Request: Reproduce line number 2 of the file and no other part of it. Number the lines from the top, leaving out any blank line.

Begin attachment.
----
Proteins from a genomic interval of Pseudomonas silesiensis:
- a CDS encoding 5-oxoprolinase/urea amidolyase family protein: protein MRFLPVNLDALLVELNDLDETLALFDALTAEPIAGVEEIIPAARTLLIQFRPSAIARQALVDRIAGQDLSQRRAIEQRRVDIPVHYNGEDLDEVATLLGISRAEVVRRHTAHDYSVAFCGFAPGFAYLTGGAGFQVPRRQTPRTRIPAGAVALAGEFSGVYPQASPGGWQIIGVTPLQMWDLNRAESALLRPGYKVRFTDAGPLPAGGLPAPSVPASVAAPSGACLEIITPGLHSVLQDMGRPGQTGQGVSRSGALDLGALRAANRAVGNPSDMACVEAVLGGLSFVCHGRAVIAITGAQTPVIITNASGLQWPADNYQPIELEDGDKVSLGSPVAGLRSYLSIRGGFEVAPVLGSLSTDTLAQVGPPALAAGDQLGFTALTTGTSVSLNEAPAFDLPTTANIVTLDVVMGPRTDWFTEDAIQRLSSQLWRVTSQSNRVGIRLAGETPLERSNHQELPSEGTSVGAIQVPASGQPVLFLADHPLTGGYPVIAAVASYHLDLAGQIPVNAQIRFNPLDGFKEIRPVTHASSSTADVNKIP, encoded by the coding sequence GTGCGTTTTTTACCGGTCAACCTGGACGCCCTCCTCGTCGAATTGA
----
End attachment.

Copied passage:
- a CDS encoding 5-oxoprolinase/urea amidolyase family protein: protein MRFLPVNLDALLVELNDLDETLALFDALTAEPIAGVEEIIPAARTLLIQFRPSAIARQALVDRIAGQDLSQRRAIEQRRVDIPVHYNGEDLDEVATLLGISRAEVVRRHTAHDYSVAFCGFAPGFAYLTGGAGFQVPRRQTPRTRIPAGAVALAGEFSGVYPQASPGGWQIIGVTPLQMWDLNRAESALLRPGYKVRFTDAGPLPAGGLPAPSVPASVAAPSGACLEIITPGLHSVLQDMGRPGQTGQGVSRSGALDLGALRAANRAVGNPSDMACVEAVLGGLSFVCHGRAVIAITGAQTPVIITNASGLQWPADNYQPIELEDGDKVSLGSPVAGLRSYLSIRGGFEVAPVLGSLSTDTLAQVGPPALAAGDQLGFTALTTGTSVSLNEAPAFDLPTTANIVTLDVVMGPRTDWFTEDAIQRLSSQLWRVTSQSNRVGIRLAGETPLERSNHQELPSEGTSVGAIQVPASGQPVLFLADHPLTGGYPVIAAVASYHLDLAGQIPVNAQIRFNPLDGFKEIRPVTHASSSTADVNKIP, encoded by the coding sequence GTGCGTTTTTTACCGGTCAACCTGGACGCCCTCCTCGTCGAATTGA